4. A significant long-term practicum in engaged scholarship approved by one of JIAAW’s ESP Advisors and by Swearer Center staff. The ESP archaeology practicum may take place anywhere in the world, and may occur over the school year, in the summer, or both.  Projects may be aligned with courses or pursued independently, and students should commit to devoting 150-250 hours to this hands-on project in the community.  ESP staff supervise the practicum, which involves several written assignments.

  5. A one-semester independent study (ARCH 1970) overseen by an Archaeology faculty member that relates in some way to the practicum project, another research project with an engaged element that the student has conducted, or a topic integrally connected with issues of engaged scholarship in archaeology (e.g., ethics, cultural heritage, social change, etc.), which will result in a substantial written product (the Capstone project and/or an Honors Thesis).

    1. Students not pursuing honors should enroll in ARCH 1970 for one semester (either Fall or Spring of senior year) with an Archaeology faculty member, and will complete a Capstone project.

    2. Students pursuing honors should enroll in ARCH 1970 in the Fall of senior year, and ARCH 1990 in the Spring, while completing their honors thesis (which must include a substantial engaged element).  To receive honors in Archaeology, a student must have earned more A’s than B’s in archaeology, completed ARCH 1970 and ARCH 1990 in the senior year, and completed a senior thesis assessed as honors quality by the student’s thesis advisor and reader.

  6. ESP students are part of an interdisciplinary community of undergraduate scholars that meets regularly for workshops, lectures, and other programming, organized by the Joukowsky Institute, the Swearer Center, and other related programs.

 

Application Process

Students’ application to the Engaged Scholars program in Archaeology is incorporated as part of the concentration declaration form in ASK (ask.brown.edu).  At the time of their declaration of a concentration in Archaeology and the Ancient World (or later, as a revision to their concentration declaration, if enough semester remain for the student to complete the program) students apply to ESP via ASK, as part of the declaration process. The application question ask to students to outline their reasons for interest in the Engaged Scholars program; relevant experiences, coursework, research, and/or past community work they have already undertaken; what they hope to learn and explore through the ESP; courses they might want to take; possible practicum projects; and ideas for their future capstone project. Applications are reviewed and approved by both the Joukowsky Institute and by Swearer Center staff. Students will be contacted by ESP staff directly about their application status before the end of the semester.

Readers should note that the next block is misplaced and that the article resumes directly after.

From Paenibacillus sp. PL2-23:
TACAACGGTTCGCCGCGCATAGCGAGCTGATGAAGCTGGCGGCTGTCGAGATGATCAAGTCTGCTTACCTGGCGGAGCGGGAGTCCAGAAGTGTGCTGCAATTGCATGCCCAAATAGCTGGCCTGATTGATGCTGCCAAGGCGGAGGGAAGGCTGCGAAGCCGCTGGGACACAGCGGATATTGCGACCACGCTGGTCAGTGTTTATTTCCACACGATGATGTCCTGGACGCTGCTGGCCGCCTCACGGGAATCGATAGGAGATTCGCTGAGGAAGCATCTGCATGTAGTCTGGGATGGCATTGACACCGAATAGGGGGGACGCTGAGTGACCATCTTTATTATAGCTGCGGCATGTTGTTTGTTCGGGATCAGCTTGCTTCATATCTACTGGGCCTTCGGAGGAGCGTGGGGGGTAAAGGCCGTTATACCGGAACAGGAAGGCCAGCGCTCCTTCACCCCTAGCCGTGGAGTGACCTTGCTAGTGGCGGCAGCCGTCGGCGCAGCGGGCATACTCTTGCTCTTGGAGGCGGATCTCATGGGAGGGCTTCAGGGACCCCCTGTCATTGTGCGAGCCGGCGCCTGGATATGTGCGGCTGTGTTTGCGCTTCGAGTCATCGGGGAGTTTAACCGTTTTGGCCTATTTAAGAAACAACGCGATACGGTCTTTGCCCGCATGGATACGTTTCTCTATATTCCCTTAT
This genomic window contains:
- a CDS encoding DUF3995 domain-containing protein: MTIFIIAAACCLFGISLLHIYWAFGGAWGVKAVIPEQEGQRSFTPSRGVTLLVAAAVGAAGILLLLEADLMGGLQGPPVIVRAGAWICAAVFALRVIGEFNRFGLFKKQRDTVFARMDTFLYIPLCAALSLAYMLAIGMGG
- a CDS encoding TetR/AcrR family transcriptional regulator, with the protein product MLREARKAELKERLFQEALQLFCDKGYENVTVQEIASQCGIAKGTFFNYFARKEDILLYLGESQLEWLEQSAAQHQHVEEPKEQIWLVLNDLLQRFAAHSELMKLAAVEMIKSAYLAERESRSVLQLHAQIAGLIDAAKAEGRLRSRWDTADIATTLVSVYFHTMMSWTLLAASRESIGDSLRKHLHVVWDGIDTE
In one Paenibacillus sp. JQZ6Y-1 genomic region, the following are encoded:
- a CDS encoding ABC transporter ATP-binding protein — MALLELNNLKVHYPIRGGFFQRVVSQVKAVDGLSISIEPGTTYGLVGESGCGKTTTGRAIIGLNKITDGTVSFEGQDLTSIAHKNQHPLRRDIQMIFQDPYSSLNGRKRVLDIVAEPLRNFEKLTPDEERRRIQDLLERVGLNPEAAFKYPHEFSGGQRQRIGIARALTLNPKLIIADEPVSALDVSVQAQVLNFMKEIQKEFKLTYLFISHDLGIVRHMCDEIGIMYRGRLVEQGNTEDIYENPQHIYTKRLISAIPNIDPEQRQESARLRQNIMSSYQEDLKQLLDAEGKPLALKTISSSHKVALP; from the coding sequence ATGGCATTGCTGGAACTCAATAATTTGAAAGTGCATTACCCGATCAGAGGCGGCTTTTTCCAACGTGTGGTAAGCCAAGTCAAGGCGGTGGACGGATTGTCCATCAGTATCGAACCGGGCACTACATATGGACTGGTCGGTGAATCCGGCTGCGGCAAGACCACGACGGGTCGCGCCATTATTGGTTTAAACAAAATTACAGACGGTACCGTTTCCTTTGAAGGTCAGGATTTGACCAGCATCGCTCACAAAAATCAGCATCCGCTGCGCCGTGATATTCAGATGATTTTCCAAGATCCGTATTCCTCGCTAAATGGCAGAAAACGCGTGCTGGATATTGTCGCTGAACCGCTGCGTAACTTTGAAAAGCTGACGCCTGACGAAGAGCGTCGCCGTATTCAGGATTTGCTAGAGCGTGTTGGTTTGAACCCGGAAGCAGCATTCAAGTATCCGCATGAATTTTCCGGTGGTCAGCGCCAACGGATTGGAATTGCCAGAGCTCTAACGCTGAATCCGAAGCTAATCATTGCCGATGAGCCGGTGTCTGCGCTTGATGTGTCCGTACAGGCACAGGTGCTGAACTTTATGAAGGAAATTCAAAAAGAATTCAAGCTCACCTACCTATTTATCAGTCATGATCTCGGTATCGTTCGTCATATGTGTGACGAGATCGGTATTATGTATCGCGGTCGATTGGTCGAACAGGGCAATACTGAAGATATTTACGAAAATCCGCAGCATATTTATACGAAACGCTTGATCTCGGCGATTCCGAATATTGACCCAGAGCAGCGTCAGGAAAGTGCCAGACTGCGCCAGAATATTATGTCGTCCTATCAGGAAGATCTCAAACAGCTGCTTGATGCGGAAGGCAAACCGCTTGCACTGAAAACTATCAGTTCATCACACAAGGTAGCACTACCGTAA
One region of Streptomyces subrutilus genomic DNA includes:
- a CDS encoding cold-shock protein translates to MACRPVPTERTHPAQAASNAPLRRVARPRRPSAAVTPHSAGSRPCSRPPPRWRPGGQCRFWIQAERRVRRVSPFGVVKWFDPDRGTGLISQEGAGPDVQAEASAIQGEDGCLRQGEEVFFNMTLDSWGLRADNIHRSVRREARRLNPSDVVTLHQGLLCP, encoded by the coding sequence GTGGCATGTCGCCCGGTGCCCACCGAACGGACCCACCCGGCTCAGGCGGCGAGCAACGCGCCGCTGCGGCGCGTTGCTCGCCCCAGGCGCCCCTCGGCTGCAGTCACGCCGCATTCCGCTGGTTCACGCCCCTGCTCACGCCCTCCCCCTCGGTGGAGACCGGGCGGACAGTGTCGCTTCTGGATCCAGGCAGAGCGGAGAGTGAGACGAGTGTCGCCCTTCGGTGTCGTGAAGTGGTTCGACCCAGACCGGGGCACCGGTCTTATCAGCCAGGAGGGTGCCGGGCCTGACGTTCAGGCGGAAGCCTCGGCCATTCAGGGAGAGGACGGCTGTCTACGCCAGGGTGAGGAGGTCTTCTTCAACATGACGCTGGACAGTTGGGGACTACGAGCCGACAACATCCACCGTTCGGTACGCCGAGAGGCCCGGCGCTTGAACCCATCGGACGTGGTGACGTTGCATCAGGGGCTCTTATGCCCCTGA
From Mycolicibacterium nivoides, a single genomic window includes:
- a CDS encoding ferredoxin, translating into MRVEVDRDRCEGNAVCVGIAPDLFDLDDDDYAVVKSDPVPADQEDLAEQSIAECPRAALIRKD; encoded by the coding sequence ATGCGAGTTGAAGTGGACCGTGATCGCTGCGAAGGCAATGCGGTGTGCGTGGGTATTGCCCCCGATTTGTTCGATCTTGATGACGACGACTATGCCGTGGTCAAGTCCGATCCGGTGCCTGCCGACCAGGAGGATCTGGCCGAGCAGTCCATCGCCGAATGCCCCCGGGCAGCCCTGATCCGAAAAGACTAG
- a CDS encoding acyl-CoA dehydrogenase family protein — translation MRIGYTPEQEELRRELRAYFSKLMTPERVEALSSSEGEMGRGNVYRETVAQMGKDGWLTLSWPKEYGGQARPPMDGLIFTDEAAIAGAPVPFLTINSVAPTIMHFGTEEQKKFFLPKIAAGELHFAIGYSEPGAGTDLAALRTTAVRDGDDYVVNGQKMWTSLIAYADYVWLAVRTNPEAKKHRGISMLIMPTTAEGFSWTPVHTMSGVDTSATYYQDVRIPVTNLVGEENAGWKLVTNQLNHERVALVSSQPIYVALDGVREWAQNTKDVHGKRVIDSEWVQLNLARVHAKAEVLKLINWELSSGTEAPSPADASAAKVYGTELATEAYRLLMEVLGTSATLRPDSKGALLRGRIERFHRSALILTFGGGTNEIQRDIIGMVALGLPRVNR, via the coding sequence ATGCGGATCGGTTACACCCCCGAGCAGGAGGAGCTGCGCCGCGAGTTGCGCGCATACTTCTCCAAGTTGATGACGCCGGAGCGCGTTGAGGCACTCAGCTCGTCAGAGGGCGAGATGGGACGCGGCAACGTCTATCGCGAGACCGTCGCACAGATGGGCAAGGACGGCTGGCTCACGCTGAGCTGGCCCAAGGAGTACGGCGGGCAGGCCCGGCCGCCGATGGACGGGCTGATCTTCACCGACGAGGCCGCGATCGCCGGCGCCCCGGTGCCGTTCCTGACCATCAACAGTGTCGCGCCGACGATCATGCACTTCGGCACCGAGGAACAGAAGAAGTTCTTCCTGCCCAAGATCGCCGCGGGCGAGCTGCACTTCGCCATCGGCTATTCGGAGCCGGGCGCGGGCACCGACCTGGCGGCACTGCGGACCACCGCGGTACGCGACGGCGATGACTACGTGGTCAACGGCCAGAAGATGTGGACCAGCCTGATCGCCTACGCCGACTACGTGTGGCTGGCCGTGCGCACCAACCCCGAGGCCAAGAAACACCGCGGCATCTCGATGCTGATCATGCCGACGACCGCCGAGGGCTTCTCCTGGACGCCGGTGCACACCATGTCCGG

For more information contact JIAAW’s Engaged Scholar Program Advisors:

Sarah Sharpe, Assistant Director, Joukowsky Institute (sarah_sharpe@brown.edu) or
Professor Yannis Hamilakis (yannis_hamilakis@brown.edu)


 

Addendum:

Archaeology courses with “Engaged” pedagogy offered in AY 2017-2018:


Fall:
MGRK 1220  Decolonizing Classical Antiquity: White Nationalism, Colonialism, and Ancient Material Heritage
HIAA 1440F/HIAA 2440D  Architectural Reuse: The Appropriation of the Past
ARCH 1900  The Archaeology of College Hill
ARCH 2180  Memory and Materiality
ARCH 2184  Material Culture and the Bodily Senses: Past and Present

Spring:
ANTH 0066D  Who Owns the Past?    
ARCH 0303  Material Culture: Material Nature
ARCH 0310  Interactions with the Dead: In the Past and Present
ARCH 1175  Archaeology Matters! Past Perspectives on Modern Problems
EGYT 1465  Daily Life in Ancient Egypt
ARCH 1720   How Houses Build People
ANTH 1623  Archaeology of Death